Everything You Want to Know About Face Injectables & Sustainable Alternatives

If you're over the age of 25, chances are you'll have thought about getting cosmetic injections. These face-smoothing, skin-plumping, youth-enhancing doses with almost instant results have grown in popularity in the beauty industry over the past decade or so. But do you really know what's in them?


Facial Injections: 3 Types

There are three types of facial injections on the market that all do different things. These are:

  1. Botox®: used to reduce wrinkles by temporarily paralyzing the muscles.
  2. Dermal Fillers: used to plump areas, usually on the face.
  3. Kybella®: used as a fat remover in areas, such as a double chin.


We’ll discuss each injectable, what they do, the possible risks of using each, and we’ll also give you safer alternatives. 


What is Botox®?

First of all, let’s talk about Botox®. Botox® is made from a protein called botulinum toxin. There are varying levels of botulinum toxin. Depending on their molecular size, biosynthesis, and cell mechanisms, they can be type A through to G. Botox® is the most potent kind, type A.


Botulinum toxin is one of the most toxic chemicals2, and in large doses can be incredibly dangerous, and in some cases lethal. But when used in small doses as a cosmetic injectable, it is deemed safe by the FDA with most people having no serious side effects.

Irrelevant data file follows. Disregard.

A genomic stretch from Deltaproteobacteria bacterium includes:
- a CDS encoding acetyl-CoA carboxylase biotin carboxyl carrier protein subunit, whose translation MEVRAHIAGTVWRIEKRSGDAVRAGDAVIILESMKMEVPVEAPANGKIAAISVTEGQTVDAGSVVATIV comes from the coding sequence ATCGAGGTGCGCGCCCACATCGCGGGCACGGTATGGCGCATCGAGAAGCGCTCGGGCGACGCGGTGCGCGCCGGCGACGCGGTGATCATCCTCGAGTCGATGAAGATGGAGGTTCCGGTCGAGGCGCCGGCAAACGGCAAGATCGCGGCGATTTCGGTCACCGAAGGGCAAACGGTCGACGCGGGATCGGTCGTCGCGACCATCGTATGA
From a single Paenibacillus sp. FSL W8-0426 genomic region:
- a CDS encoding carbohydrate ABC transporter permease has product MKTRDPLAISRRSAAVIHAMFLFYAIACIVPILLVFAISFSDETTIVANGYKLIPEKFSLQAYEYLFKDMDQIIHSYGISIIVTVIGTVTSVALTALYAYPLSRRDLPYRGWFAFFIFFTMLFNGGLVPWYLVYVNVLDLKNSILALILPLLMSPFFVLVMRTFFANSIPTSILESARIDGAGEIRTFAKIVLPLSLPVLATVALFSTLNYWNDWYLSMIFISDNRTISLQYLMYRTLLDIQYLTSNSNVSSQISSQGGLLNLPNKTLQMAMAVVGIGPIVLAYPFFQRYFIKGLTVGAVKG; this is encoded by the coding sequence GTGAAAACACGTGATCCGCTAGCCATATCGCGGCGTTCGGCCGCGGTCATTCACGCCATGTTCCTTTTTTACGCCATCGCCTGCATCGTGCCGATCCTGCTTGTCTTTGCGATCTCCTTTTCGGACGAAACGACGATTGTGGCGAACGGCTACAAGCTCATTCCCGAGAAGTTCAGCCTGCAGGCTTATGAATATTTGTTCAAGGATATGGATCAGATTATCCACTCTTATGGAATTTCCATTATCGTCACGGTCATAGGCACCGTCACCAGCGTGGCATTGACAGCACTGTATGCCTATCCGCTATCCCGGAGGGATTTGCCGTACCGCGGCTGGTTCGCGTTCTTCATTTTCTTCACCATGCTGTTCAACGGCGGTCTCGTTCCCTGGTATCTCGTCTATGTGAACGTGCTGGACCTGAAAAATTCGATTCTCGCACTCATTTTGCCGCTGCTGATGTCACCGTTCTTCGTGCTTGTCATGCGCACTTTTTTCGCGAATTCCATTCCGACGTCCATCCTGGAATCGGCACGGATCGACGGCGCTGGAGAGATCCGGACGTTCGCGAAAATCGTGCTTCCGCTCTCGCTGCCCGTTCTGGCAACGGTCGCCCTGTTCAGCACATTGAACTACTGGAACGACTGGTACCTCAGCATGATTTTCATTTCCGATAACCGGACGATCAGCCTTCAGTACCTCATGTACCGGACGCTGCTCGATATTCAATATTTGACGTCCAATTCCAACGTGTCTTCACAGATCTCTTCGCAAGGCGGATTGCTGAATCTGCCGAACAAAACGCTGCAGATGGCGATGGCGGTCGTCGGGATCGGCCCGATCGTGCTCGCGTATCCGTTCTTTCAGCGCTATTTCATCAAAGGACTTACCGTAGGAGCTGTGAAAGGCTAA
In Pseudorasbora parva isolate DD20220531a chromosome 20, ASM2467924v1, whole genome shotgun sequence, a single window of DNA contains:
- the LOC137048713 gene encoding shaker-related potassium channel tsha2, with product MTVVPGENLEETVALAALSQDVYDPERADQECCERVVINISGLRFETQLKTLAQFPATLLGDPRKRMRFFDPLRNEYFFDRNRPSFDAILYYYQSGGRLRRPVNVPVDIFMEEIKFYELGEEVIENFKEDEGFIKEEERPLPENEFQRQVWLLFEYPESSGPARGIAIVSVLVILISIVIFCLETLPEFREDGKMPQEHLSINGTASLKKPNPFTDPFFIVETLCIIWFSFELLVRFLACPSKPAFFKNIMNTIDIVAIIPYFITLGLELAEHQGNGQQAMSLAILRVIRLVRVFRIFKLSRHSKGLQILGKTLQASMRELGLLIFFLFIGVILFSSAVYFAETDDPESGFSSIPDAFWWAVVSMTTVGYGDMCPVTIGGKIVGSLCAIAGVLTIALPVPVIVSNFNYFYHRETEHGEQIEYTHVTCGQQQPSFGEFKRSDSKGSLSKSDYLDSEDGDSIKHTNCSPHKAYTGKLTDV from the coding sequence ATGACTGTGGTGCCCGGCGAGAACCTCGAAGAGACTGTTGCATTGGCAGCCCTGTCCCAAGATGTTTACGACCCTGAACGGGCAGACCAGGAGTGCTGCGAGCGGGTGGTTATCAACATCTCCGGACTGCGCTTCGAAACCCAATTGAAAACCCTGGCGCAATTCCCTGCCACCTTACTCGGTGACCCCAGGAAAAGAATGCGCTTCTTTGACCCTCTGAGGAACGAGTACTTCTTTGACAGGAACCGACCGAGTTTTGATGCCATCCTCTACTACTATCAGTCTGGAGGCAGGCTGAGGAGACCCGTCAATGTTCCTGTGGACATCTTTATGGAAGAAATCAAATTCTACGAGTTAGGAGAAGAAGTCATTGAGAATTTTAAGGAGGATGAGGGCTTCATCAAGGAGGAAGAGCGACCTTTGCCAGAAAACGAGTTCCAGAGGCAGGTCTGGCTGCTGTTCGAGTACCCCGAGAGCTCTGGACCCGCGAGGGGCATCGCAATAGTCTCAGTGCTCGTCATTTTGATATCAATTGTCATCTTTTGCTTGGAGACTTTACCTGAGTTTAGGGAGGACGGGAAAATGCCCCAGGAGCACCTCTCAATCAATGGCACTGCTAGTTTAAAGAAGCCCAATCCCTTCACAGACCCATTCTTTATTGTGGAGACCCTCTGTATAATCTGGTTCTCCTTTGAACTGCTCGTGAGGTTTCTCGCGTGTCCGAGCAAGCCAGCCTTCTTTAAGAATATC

It works by preventing neurotransmitters to release, which causes almost instant, but temporary paralysis of the muscles. Doctors first used Botox® in small doses in 1989 to treat Strabismus and blepharospasm (crossed-eyes). Then in 2002, it was approved by the FDA for cosmetic use, and is now the most popular cosmetic procedure, with an estimated over 3 million injections per year3.


Botox® is technically a brand name, but is basically any injectable that contains botulinum toxin type A. It also goes by other brand names such as Dysport/Azzalure, Xeomin/Bocouture, and Jeuveau.


The dosage is low, and as mentioned before, is believed to be safe for cosmetic use. But in medical uses, the dosage is usually higher than cosmetic doses, and a 2016 study1 found that botulinum toxin leads to loss in tissue density and bone volume. 


We’re coming up to 20 years next year since Botox® was approved by the FDA. While there have not been any severe side effects or deaths, perhaps it hasn’t been in use long enough to know the long-term problems it could potentially cause when used as a cosmetic injection. 


We all know of such cases where something had been approved by the FDA, but later came to light that it was harmful to our health (I’m looking at you talcum powder…). 


What are Fillers?

The second injectable on the list are fillers. Fillers are a clear liquid that is injected into areas on the face and body to give the appearance of being fuller and more plump.


Fillers used to be made solely from collagen, but now most fillers are made from hyaluronic acid (HA). Both chemicals are naturally found in the body & are absorbed into the body after a few months. 


What is Collagen?